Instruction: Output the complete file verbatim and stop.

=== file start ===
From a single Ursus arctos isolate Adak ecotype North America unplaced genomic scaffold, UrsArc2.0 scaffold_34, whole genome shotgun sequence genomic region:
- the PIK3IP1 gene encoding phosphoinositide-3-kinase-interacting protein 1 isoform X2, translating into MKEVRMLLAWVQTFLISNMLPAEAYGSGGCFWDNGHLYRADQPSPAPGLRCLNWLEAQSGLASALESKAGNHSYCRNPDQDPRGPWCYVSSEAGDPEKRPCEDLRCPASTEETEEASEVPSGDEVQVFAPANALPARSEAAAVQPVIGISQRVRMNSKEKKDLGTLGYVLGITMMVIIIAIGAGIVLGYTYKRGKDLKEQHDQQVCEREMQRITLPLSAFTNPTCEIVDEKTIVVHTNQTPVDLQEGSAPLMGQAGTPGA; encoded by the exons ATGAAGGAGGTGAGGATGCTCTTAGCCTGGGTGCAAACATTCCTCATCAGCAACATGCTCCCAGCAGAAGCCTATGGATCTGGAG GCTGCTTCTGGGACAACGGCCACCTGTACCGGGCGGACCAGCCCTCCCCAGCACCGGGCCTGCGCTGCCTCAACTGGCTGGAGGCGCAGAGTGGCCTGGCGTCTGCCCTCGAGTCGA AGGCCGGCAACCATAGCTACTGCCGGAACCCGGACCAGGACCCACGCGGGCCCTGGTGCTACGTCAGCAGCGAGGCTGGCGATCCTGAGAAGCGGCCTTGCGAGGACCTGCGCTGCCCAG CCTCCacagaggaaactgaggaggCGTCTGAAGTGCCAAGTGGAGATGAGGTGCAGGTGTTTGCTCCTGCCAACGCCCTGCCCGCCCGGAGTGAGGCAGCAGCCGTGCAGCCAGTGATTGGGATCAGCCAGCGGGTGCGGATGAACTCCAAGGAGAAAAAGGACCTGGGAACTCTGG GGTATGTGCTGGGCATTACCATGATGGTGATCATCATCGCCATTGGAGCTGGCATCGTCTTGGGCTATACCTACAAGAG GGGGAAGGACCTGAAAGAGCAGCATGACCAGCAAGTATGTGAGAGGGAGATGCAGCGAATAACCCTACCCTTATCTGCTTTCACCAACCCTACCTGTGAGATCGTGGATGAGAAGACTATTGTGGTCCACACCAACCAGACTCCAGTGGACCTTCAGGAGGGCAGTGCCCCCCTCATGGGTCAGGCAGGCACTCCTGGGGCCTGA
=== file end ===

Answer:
From a single Ursus arctos isolate Adak ecotype North America unplaced genomic scaffold, UrsArc2.0 scaffold_34, whole genome shotgun sequence genomic region:
- the PIK3IP1 gene encoding phosphoinositide-3-kinase-interacting protein 1 isoform X2, translating into MKEVRMLLAWVQTFLISNMLPAEAYGSGGCFWDNGHLYRADQPSPAPGLRCLNWLEAQSGLASALESKAGNHSYCRNPDQDPRGPWCYVSSEAGDPEKRPCEDLRCPASTEETEEASEVPSGDEVQVFAPANALPARSEAAAVQPVIGISQRVRMNSKEKKDLGTLGYVLGITMMVIIIAIGAGIVLGYTYKRGKDLKEQHDQQVCEREMQRITLPLSAFTNPTCEIVDEKTIVVHTNQTPVDLQEGSAPLMGQAGTPGA; encoded by the exons ATGAAGGAGGTGAGGATGCTCTTAGCCTGGGTGCAAACATTCCTCATCAGCAACATGCTCCCAGCAGAAGCCTATGGATCTGGAG GCTGCTTCTGGGACAACGGCCACCTGTACCGGGCGGACCAGCCCTCCCCAGCACCGGGCCTGCGCTGCCTCAACTGGCTGGAGGCGCAGAGTGGCCTGGCGTCTGCCCTCGAGTCGA AGGCCGGCAACCATAGCTACTGCCGGAACCCGGACCAGGACCCACGCGGGCCCTGGTGCTACGTCAGCAGCGAGGCTGGCGATCCTGAGAAGCGGCCTTGCGAGGACCTGCGCTGCCCAG CCTCCacagaggaaactgaggaggCGTCTGAAGTGCCAAGTGGAGATGAGGTGCAGGTGTTTGCTCCTGCCAACGCCCTGCCCGCCCGGAGTGAGGCAGCAGCCGTGCAGCCAGTGATTGGGATCAGCCAGCGGGTGCGGATGAACTCCAAGGAGAAAAAGGACCTGGGAACTCTGG GGTATGTGCTGGGCATTACCATGATGGTGATCATCATCGCCATTGGAGCTGGCATCGTCTTGGGCTATACCTACAAGAG GGGGAAGGACCTGAAAGAGCAGCATGACCAGCAAGTATGTGAGAGGGAGATGCAGCGAATAACCCTACCCTTATCTGCTTTCACCAACCCTACCTGTGAGATCGTGGATGAGAAGACTATTGTGGTCCACACCAACCAGACTCCAGTGGACCTTCAGGAGGGCAGTGCCCCCCTCATGGGTCAGGCAGGCACTCCTGGGGCCTGA